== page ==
Deep sea heritage.
UNESCO wants to add deep-sea ecosystems, including sunken coral islands, floating rainforests, and giant undersea volcanoes to its list of World Heritage sites, given their "outstanding universal value." Such sites can't currently be included in the list because they are found in the high seas, outside of any national jurisdiction.
In a report released in August, UNESCO and the International Union for Conservation of Nature recommended five ocean biodiversity hotspots worthy of recognition: the Costa Rica Thermal Dome in the Pacific Ocean; the White Shark Cafe, the only known gathering point for white sharks in the Pacific Ocean; the Sargasso Sea in the Atlantic Ocean; the Lost City Hydrothermal Field, with its 60-meter high carbonate monoliths (also in the Atlantic); and the Atlantis Bank, a sunken fossil island in the subtropical waters of the Indian Ocean.
All of these sites face various threats, be it from climate change, deep seabed mining, navigation, or plastic pollution, and could benefit from the recognition and protection of the World Heritage Convention, the report says.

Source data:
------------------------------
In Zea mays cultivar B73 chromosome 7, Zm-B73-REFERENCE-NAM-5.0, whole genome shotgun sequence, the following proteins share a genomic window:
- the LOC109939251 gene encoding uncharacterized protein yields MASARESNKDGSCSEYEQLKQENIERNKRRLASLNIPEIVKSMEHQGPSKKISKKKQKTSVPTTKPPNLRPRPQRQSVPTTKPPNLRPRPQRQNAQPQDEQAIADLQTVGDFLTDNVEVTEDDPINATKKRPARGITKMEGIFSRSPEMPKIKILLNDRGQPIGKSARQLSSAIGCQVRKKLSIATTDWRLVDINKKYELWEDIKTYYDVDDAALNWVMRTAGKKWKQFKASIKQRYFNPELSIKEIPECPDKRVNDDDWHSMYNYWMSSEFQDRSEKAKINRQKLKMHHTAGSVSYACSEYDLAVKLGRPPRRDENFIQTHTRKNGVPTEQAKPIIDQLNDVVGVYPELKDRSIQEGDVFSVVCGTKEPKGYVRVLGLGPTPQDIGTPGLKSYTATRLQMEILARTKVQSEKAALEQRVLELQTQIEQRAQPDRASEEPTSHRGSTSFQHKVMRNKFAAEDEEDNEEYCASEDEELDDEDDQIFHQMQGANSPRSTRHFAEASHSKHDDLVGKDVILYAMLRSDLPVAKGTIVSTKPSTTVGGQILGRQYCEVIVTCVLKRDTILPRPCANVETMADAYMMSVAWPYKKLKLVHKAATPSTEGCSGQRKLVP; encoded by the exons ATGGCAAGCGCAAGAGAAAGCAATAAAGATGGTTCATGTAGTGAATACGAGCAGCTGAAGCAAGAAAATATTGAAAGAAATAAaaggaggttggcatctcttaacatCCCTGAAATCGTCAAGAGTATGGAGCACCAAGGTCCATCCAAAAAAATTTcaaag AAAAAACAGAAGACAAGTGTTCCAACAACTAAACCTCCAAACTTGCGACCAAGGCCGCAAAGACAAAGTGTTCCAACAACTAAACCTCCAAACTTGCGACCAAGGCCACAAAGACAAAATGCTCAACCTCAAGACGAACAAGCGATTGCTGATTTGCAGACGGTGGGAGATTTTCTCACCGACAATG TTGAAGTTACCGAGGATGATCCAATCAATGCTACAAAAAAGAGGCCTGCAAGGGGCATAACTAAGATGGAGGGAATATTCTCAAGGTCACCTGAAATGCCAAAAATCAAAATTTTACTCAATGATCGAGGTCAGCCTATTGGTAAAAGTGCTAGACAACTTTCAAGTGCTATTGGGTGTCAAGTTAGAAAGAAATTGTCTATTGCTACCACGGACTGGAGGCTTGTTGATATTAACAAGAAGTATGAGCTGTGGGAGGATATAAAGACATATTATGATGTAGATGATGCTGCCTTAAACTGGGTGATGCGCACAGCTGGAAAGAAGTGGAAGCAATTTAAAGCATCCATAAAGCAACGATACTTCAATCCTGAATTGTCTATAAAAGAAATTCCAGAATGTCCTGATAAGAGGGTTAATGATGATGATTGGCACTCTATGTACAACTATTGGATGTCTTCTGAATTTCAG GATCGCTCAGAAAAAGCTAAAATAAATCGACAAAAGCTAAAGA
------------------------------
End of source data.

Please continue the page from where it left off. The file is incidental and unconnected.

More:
Including high-seas sites in the program, however, will require adjusting the nominating and approval process, which currently allows countries to propose sites only within their own borders.
Please note: Some tables or figures were omitted from this article.
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|Title Annotation:||UPWELL; UNESCO wants to add deep-sea ecosystems to its list of World Heritage sites|
|Publication:||Earth Island Journal|
|Article Type:||Brief article|
|Date:||Sep 22, 2016|
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